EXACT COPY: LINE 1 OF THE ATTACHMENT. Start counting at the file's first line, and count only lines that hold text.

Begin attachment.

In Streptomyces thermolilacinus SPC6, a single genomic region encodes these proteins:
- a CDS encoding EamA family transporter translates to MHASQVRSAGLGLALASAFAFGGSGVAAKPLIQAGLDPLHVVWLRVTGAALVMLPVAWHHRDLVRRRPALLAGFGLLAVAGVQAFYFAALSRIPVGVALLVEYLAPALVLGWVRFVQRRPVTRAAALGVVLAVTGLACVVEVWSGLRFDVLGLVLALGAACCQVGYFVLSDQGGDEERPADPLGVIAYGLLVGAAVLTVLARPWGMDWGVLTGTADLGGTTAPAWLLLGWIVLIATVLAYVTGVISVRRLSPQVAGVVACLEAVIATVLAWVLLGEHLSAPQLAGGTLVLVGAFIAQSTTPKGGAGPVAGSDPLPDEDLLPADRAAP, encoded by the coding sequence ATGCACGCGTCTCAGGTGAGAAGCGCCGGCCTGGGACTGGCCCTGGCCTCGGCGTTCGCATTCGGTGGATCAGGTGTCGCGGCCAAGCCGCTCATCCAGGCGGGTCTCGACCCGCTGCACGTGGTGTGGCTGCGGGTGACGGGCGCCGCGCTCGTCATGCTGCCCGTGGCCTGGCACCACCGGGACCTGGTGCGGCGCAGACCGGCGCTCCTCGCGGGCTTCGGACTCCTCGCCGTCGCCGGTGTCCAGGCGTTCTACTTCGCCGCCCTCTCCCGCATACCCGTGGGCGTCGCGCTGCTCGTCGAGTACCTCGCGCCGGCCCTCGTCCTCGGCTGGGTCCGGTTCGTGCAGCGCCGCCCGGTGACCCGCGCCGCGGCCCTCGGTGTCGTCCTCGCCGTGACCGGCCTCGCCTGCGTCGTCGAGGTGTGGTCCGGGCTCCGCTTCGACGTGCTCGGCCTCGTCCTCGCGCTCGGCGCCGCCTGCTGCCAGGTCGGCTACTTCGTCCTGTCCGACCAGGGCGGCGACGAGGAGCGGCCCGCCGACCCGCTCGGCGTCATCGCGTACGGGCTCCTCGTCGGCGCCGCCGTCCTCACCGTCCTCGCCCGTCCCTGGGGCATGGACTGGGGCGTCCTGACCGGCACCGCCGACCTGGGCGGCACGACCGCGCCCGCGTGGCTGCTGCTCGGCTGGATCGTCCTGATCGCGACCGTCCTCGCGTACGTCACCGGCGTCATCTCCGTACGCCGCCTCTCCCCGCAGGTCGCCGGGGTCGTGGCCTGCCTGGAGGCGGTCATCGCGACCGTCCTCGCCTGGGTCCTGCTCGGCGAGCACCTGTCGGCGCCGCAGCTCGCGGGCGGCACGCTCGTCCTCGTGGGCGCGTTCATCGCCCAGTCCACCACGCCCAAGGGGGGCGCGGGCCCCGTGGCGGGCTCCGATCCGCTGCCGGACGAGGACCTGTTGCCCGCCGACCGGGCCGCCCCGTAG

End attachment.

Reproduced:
In Streptomyces thermolilacinus SPC6, a single genomic region encodes these proteins: